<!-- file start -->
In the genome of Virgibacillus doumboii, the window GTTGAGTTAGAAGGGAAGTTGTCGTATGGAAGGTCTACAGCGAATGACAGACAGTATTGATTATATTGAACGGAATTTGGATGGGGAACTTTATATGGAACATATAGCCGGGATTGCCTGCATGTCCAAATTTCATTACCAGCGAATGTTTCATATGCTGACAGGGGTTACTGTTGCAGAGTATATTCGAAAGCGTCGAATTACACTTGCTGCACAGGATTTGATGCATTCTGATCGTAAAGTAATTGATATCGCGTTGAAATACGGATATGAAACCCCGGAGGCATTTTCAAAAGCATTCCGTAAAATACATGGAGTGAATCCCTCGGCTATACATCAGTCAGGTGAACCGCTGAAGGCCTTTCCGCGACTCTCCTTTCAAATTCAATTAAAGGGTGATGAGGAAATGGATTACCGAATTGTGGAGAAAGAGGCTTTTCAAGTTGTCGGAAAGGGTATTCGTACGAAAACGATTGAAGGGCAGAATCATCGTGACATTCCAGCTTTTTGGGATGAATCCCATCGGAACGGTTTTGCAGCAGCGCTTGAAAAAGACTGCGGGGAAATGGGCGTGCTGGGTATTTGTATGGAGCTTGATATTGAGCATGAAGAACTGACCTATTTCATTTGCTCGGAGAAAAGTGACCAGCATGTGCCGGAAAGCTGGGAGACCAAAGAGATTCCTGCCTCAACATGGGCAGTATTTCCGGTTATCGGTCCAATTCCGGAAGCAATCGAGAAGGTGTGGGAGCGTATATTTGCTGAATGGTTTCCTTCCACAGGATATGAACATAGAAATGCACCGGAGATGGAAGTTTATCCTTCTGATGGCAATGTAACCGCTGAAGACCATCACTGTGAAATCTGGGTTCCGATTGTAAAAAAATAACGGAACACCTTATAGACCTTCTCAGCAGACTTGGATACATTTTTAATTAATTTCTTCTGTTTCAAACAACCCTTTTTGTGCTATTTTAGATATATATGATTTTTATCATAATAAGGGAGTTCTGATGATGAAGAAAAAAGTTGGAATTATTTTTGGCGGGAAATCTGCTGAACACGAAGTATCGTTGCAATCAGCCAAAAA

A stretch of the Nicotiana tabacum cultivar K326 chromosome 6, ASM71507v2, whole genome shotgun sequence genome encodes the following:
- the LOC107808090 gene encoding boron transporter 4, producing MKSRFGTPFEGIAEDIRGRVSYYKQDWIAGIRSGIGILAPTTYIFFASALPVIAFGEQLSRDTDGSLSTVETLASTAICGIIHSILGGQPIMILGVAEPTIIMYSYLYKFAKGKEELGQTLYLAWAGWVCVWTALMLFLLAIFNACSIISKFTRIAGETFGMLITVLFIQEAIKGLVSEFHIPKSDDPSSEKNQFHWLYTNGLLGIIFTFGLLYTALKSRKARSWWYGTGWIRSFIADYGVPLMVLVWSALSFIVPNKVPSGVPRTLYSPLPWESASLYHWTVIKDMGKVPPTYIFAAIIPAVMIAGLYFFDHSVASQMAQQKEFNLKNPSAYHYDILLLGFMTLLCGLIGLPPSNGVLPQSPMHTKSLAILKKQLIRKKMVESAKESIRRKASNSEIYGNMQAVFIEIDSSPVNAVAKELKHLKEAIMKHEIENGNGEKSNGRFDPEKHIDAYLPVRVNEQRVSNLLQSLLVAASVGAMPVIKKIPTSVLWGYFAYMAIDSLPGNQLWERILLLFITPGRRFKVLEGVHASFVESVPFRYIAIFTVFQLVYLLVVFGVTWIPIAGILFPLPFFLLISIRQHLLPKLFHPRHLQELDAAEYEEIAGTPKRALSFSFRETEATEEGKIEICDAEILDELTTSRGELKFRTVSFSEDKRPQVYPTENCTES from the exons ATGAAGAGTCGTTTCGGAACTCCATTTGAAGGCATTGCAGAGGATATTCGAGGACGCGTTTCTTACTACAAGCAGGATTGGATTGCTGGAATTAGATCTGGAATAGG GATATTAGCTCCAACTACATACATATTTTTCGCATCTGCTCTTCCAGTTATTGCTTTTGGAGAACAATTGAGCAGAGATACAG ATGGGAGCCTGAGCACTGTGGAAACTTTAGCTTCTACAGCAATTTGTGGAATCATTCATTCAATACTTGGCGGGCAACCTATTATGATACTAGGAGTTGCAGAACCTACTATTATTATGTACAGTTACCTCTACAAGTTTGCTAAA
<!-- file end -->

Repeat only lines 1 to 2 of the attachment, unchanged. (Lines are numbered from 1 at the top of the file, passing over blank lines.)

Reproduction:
In the genome of Virgibacillus doumboii, the window GTTGAGTTAGAAGGGAAGTTGTCGTATGGAAGGTCTACAGCGAATGACAGACAGTATTGATTATATTGAACGGAATTTGGATGGGGAACTTTATATGGAACATATAGCCGGGATTGCCTGCATGTCCAAATTTCATTACCAGCGAATGTTTCATATGCTGACAGGGGTTACTGTTGCAGAGTATATTCGAAAGCGTCGAATTACACTTGCTGCACAGGATTTGATGCATTCTGATCGTAAAGTAATTGATATCGCGTTGAAATACGGATATGAAACCCCGGAGGCATTTTCAAAAGCATTCCGTAAAATACATGGAGTGAATCCCTCGGCTATACATCAGTCAGGTGAACCGCTGAAGGCCTTTCCGCGACTCTCCTTTCAAATTCAATTAAAGGGTGATGAGGAAATGGATTACCGAATTGTGGAGAAAGAGGCTTTTCAAGTTGTCGGAAAGGGTATTCGTACGAAAACGATTGAAGGGCAGAATCATCGTGACATTCCAGCTTTTTGGGATGAATCCCATCGGAACGGTTTTGCAGCAGCGCTTGAAAAAGACTGCGGGGAAATGGGCGTGCTGGGTATTTGTATGGAGCTTGATATTGAGCATGAAGAACTGACCTATTTCATTTGCTCGGAGAAAAGTGACCAGCATGTGCCGGAAAGCTGGGAGACCAAAGAGATTCCTGCCTCAACATGGGCAGTATTTCCGGTTATCGGTCCAATTCCGGAAGCAATCGAGAAGGTGTGGGAGCGTATATTTGCTGAATGGTTTCCTTCCACAGGATATGAACATAGAAATGCACCGGAGATGGAAGTTTATCCTTCTGATGGCAATGTAACCGCTGAAGACCATCACTGTGAAATCTGGGTTCCGATTGTAAAAAAATAACGGAACACCTTATAGACCTTCTCAGCAGACTTGGATACATTTTTAATTAATTTCTTCTGTTTCAAACAACCCTTTTTGTGCTATTTTAGATATATATGATTTTTATCATAATAAGGGAGTTCTGATGATGAAGAAAAAAGTTGGAATTATTTTTGGCGGGAAATCTGCTGAACACGAAGTATCGTTGCAATCAGCCAAAAA

A stretch of the Nicotiana tabacum cultivar K326 chromosome 6, ASM71507v2, whole genome shotgun sequence genome encodes the following: